“I can’t forbear saying something in relation to my granddaughters, who are very near my heart. If any of them are fond of reading, I would not advise you to hinder them (chiefly because it is impossible) seeing poetry, plays, or romances; but accustom them to talk over what they read, and point out to them, as you are very capable of doing, the absurdity often concealed under fine expressions, where the sound is apt to engage the admiration of young people. I was so much charmed, at fourteen, with the dialogue of Henry and Emma, I can say it by heart to this day, without reflecting on the monstrous folly of the story in plain prose, where a young heiress to a fond father is represented falling in love with a fellow she had only seen as a huntsman, a falconer, and a beggar, and who confesses, without any circumstances of excuse, that he is obliged to run his country, having newly committed a murder. She ought reasonably to have supposed him, at best, a highwayman; yet the virtuous virgin resolves to run away with him, to live among the banditti, and wait upon his trollop, if she had no other way of enjoying his company. This senseless tale is, however, so well varnished with melody of words and pomp of sentiments, I am convinced it has hurt more girls than ever were injured by the lewdest poems extant.”
Life, Lady Mary was at pains to insist upon, is a much better instructor for the young than any story-book, however innocuous it may seem to grown-up people, who for the greater number have not the faculty of seeing how the tale would have affected them in their childhood.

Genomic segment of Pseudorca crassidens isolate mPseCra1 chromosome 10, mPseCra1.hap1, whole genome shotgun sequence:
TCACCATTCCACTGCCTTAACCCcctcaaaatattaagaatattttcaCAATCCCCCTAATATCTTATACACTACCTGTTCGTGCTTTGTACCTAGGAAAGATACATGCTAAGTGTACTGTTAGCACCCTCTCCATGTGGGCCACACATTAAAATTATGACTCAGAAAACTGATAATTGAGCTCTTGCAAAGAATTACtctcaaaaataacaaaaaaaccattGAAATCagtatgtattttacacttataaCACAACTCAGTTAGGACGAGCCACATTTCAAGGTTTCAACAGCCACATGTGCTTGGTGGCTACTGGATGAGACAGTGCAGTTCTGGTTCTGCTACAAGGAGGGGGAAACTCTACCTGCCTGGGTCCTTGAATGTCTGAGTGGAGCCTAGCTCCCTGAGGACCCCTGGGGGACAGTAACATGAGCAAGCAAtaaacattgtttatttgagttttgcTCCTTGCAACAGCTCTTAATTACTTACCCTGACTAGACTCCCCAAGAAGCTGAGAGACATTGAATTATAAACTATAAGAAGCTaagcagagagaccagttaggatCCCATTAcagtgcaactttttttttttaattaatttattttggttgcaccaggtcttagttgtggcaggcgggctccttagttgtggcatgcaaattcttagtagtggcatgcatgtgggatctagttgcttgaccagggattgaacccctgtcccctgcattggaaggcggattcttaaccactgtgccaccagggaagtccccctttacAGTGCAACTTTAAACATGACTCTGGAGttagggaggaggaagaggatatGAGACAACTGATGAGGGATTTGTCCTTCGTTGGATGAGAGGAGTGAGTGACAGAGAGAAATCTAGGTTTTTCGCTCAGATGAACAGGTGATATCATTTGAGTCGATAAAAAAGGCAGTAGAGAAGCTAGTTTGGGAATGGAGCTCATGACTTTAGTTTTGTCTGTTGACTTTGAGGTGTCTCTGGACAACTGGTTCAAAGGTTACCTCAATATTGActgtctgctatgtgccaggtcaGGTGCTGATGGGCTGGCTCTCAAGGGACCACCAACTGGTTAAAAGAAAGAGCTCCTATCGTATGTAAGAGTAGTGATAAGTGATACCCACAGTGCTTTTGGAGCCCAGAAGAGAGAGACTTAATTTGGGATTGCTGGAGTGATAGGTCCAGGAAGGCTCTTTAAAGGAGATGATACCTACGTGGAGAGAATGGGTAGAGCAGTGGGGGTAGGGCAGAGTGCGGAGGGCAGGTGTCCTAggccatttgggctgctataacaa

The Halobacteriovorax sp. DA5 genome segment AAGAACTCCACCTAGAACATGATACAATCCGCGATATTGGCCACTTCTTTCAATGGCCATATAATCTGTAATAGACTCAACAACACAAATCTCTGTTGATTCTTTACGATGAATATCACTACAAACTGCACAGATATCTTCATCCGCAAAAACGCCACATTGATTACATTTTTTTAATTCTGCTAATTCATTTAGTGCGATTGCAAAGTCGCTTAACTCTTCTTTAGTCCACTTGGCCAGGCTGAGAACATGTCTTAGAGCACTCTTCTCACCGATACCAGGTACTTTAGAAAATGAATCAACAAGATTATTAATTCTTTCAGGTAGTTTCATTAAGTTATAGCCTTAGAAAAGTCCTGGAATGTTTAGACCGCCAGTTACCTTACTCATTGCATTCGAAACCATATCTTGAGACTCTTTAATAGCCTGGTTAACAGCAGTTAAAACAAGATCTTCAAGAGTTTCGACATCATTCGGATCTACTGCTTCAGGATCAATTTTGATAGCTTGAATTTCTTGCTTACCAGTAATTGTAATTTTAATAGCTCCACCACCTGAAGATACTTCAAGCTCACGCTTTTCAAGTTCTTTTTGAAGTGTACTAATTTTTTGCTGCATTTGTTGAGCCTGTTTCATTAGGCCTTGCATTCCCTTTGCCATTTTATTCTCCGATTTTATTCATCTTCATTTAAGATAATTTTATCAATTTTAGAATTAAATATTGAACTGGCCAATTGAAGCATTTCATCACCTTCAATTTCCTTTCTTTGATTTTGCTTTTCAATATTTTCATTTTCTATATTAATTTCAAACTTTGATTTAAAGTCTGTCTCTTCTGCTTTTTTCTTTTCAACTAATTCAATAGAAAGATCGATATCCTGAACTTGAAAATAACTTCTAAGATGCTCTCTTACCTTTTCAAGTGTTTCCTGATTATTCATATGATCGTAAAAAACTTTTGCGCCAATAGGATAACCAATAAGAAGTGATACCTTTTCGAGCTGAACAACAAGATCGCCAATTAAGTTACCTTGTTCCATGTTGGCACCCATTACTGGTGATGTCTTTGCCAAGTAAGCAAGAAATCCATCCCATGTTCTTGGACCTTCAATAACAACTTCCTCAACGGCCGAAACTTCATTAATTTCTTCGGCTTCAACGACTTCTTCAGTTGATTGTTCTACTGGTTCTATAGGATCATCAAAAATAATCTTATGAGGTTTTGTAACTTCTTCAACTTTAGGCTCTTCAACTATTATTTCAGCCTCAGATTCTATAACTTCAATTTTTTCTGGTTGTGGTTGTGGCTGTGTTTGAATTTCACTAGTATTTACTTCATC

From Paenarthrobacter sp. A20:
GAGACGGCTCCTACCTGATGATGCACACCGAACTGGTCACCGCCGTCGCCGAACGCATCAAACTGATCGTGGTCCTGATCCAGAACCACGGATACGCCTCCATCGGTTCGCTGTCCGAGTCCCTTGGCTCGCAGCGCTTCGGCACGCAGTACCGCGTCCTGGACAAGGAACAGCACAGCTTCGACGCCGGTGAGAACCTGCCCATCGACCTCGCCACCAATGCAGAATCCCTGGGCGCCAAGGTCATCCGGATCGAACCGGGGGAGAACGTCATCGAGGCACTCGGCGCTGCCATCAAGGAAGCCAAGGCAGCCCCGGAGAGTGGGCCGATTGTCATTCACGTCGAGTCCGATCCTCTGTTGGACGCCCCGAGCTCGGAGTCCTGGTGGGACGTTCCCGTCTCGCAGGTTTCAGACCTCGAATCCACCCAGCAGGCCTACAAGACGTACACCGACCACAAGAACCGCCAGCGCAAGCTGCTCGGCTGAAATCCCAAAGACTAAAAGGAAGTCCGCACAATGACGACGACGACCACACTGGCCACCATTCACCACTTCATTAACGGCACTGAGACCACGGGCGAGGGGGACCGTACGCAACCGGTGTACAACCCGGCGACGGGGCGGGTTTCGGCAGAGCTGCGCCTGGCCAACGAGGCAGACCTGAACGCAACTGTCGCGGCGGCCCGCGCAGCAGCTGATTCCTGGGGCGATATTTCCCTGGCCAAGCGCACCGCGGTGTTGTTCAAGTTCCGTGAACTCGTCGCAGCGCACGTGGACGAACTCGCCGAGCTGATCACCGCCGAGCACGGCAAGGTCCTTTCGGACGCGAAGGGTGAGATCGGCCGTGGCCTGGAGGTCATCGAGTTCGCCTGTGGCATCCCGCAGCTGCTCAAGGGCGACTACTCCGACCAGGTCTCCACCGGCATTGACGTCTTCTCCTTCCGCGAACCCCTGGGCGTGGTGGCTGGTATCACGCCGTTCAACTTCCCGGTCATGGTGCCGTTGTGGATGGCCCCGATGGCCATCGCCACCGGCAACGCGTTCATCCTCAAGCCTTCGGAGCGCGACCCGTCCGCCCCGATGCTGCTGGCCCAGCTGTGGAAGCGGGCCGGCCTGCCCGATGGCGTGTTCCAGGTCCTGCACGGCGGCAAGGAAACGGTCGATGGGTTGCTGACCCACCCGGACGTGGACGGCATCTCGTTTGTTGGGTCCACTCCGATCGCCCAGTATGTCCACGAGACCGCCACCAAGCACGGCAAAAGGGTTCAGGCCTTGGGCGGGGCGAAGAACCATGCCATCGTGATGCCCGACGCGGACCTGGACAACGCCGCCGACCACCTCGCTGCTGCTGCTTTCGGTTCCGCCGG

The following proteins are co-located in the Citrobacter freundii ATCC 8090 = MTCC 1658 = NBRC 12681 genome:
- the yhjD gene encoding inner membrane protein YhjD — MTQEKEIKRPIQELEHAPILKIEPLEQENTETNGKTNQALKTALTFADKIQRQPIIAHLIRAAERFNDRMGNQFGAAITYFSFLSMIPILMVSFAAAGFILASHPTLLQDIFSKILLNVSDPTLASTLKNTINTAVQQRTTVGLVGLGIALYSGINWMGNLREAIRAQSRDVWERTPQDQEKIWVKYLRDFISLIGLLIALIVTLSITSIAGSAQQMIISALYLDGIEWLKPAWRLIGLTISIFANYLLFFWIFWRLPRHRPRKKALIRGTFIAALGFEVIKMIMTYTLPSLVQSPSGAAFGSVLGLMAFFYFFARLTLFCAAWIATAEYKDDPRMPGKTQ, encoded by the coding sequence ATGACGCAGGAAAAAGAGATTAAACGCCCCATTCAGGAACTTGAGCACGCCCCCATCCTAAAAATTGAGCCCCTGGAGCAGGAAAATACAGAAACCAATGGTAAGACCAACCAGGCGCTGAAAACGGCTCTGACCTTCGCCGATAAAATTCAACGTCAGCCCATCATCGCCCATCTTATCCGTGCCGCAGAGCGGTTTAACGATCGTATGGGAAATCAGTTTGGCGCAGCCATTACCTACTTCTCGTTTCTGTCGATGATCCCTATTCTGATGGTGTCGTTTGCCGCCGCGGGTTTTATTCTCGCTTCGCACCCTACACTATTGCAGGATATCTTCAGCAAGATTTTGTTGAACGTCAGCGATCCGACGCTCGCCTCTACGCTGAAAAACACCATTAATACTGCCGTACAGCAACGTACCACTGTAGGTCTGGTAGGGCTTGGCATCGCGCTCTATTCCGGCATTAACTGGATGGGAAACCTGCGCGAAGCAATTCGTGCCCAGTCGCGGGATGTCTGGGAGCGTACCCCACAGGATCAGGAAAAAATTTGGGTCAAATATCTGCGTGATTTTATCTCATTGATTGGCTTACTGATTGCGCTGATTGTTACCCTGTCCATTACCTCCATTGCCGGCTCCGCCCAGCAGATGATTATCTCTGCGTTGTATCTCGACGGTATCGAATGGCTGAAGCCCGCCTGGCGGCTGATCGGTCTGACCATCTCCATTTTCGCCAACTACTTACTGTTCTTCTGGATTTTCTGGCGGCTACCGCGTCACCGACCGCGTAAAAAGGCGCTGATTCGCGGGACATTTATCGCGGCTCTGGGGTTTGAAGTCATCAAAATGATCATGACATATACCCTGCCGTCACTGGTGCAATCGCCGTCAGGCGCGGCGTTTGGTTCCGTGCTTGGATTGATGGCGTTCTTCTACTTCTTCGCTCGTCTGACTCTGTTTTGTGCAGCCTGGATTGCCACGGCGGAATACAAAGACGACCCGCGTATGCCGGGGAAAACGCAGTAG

“I congratulate my granddaughters on being born in an age so much enlightened. Sentiments are certainly extreme silly, and only qualify young people to be the bubbles of all their acquaintance. I do not doubt the frequency of assemblies has introduced a more enlarged way of thinking; it is a kind of public education, which I have always thought as necessary for girls as for boys. A woman married at five-and-twenty, from under the eye of a strict parent, is commonly as ignorant as she was at five; and no more capable of avoiding the snares, and struggling with the difficulties, she will infallibly meet with in the commerce of the world. The knowledge of mankind (the most useful of all knowledge) can only be acquired by conversing with them. Books are so far from giving that instruction, they fill the head with a set of wrong notions, from whence spring the tribes of Clarissas, Harriets, &c. Yet such was the method of education when I was in England, which I had it not in my power to correct; the young will always adopt the opinions of all their companions, rather than the advice of their mothers.”
“Ignorance and a narrow education lay the foundations of vice,” Mary Astell had laid down as an axiom, and Lady Mary was always propounding this to her daughter.